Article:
- Automation. In technically demanding automation of processes the emphasis is placed on providing simple, useful and increasingly attractive experience. An example of the automation is mobile banks that allow sharing the accounts among friends.
- Personalisation centres on consumer data collected from past actions or external sources. Knowing the qualities which customers give priority to is the basis of personalisation that brings consumers an individualised and better consumer experience. Personalisation is therefore crucial for achieving excellent results which iPROM provides with its solution called iPROM Real-time Creative. It enables an automated process of producing creative advertising solutions based on collected data on behaviour patterns of digital media users.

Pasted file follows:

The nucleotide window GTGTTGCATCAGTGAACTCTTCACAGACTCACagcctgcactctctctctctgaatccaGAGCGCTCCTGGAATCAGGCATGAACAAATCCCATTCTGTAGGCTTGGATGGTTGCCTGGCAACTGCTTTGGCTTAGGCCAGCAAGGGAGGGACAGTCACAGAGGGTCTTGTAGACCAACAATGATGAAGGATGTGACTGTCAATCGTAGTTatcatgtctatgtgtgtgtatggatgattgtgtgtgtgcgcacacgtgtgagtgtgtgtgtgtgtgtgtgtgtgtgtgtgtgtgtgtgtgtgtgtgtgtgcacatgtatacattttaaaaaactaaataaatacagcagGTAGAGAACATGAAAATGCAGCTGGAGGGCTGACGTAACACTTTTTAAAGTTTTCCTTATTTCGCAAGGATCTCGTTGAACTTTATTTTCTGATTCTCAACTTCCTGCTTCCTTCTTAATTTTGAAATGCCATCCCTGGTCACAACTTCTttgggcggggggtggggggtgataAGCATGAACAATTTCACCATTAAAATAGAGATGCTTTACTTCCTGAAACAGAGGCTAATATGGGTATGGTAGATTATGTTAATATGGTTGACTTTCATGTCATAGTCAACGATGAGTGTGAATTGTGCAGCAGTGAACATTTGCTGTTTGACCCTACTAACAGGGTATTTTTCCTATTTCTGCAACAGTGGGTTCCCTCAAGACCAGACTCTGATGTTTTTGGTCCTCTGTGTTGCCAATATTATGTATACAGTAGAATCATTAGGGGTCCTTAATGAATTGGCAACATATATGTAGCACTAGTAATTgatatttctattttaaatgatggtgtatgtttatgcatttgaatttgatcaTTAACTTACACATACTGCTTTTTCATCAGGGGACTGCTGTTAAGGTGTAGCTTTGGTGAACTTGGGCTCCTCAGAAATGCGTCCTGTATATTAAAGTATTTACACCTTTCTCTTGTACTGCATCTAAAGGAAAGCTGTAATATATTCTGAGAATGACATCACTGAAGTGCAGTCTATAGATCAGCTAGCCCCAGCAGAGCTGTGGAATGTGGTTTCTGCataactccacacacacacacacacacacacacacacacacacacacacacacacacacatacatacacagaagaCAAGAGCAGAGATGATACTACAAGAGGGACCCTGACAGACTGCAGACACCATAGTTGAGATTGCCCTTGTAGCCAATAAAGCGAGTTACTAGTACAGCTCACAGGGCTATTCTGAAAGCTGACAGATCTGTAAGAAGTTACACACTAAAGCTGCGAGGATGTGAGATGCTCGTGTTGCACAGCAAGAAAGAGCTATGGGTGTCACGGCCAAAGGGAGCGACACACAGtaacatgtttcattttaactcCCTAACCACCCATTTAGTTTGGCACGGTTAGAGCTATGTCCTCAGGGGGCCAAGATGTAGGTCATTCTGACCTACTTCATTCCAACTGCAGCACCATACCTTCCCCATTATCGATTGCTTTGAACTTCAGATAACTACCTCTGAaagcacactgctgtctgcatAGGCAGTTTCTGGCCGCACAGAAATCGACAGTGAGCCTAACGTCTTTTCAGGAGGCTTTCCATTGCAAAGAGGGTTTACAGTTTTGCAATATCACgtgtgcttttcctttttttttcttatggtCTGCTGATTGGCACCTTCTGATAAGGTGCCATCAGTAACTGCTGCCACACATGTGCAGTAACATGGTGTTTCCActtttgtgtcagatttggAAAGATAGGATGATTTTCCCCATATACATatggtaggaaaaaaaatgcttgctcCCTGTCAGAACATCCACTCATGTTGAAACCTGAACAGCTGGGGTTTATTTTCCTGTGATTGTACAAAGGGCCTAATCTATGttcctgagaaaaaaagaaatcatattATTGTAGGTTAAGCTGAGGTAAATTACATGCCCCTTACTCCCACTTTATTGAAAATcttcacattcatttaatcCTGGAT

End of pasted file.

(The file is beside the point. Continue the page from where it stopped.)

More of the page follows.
- Contextual interaction. It is key to take into account and understand the phase of the consumer journey that later contributes to directing consumers to the next phase of interaction. By applying contextual targeting it is possible to address consumers when they are in the best mood to adopt advertising messages.
- Innovation. The journey with innovations extends the interaction to new sources of the value, such as new additional services which bring extra benefits to consumers. For example, companies can use chatbots that enable consumers to have personalised interaction and quick access to information at all times. They bring numerous opportunities to companies, including acquisition of potential customers, 24-hour availability and increased level of personalisation.
Marketing is changing. The main focus is no longer placed on the product, but the centre of gravity is rather understanding the consumer. Technology is not an end in itself, but it helps companies to create the best consumer experience. Enormous reach, speed of communication and interactivity of digital points of contact on the one hand change the consumer perception of brands. On the other hand, the brands are those who must find ways to meet consumers on the purchase journey in sufficient time and remain an option also upon the next purchase. Welcome to the marketing of the 21st century.